Why A 100-Lb Snatch And The Relativity Of Goals

When I first shared my bucket list online, one of the most common responses I received from folks was:

“Wow, there are some things on your list that I have already done, or can do easily! I would have never imagined that they are bucket list worthy!”.

After all, a flip turn is not that big of a deal to a swimmer or a triathlete – in a pool it happens every 25m. And then there is me – trying not to drown. [So far, so good – although check out my blog post on how much I hate swimming].

Another response I got was that of surprise. “What? You want to bench press your body weight? I would have thought you can bench press way more than that already!”.

Well, as I said to someone a while ago: “YOUR perception of MY fitness has very little to do with my actual fitness”. 🙂

For someone who can deadlift close to (but not yet) 300lb, a 100-lb snatch seems like a pretty pathetic goal. [Hell, it seems pathetic to ME, which may explain why I have been so obsessed with it!]. I have had way more weight than that over my head in a clean and jerk – somewhat unsettling, but not as terrifying as combining the weight overhead with a deep squat.

Remember when I couldn’t do double-unders, and spent six months practicing them at the beginning of each workout? Well, a friend of mine who was in a similar situation, simply took a jump rope and spent two days training the hell out of double-unders. He ended up pretty lacerated by the end, I think, but… he did learn how to do the damn things in two days.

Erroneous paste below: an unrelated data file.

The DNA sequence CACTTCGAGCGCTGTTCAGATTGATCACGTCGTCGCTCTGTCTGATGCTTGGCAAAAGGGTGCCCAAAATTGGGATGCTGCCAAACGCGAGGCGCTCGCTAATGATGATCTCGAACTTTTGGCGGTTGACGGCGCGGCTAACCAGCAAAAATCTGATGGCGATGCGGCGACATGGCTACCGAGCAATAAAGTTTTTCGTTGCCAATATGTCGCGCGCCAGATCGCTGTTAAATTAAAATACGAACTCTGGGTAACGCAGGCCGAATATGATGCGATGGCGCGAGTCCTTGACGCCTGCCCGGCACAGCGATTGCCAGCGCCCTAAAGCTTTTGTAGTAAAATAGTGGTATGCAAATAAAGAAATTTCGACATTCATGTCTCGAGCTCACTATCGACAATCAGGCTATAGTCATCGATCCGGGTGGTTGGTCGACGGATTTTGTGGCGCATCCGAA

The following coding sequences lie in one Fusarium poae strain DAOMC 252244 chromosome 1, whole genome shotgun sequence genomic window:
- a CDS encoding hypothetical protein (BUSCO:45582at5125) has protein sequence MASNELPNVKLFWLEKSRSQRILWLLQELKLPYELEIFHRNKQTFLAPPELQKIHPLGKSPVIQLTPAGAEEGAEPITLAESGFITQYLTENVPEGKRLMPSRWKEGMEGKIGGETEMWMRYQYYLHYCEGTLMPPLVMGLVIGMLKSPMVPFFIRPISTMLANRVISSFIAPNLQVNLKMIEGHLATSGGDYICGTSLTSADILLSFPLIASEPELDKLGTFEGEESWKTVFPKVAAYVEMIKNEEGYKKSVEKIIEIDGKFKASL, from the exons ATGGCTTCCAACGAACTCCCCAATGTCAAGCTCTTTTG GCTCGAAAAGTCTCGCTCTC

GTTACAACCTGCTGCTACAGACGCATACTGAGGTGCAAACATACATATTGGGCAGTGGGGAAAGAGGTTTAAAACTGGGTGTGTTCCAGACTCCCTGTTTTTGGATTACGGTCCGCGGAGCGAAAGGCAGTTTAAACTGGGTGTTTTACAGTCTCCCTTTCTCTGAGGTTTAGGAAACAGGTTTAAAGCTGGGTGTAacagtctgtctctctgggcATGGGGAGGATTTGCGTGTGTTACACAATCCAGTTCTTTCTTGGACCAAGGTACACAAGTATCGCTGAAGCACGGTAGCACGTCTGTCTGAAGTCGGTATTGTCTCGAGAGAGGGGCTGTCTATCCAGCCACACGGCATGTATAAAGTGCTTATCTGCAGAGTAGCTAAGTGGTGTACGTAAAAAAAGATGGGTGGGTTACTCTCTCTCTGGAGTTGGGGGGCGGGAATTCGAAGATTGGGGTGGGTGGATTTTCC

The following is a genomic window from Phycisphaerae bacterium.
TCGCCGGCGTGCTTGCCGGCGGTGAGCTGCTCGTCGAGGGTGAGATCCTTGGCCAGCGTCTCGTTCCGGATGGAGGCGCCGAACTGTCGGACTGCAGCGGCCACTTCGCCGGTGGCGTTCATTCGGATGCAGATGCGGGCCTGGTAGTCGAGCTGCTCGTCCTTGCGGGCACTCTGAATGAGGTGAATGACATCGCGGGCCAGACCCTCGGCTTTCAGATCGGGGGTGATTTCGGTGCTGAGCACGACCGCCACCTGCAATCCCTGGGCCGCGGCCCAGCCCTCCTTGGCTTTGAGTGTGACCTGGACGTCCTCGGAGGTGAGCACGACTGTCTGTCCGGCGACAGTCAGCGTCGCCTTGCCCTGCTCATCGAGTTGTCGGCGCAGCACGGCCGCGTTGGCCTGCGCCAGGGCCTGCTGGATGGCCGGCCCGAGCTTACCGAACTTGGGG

Certain things can muscle through – I see guys muscling their way into arm balances in yoga all the time – it’s not really the optimal way, but hey, it “gets the work done”, so to speak. It gets you into the final position, the outcome. If you didn’t care about floating, transitions and body control, but you just wanted to get crow pose, you can totally muscle it.

You can’t muscle a snatch. You can’t rush a snatch. You can’t go from 35lb (empty bar, which almost made me cry three years ago) to 100lb in a week, or even a month.

I don’t just want a 100-lb snatch. I want everything that the 100-lb snatch represents.

– A relatively healthy shoulder joint.
– Decent shoulder mobility.
– Body control and strength at the end of the range of motion.
– Patience.
– Discipline.

I went back to an Olympic lifting class yesterday after almost a year hiatus – started with a 15lb training bar, and warmed my way into a 65lb power snatch. It feels rusty, but the body remembers.

“What do you think?”, I ask my coach. “Can you get me to a 100-lb snatch?”.
“Of course”. He doesn’t even blink.

“Tell you what”, he continues. “You focus on this for two months, and then we schedule some time to test. No baseline. So you don’t freak yourself out with expectations”.

Ugh. Smart move.

My last successful attempt in 2015 landed me at 85lb. The proposed timeline will have me testing around the beginning of June.

All right.
100-lb snatch… here I come.

Liked this post? Read “why my snatch stinks (and other reasons to talk dirty)” as well as “the voice of the snatch spirit and other frustrating things about Olympic lifting”.


posted: April 07, 2016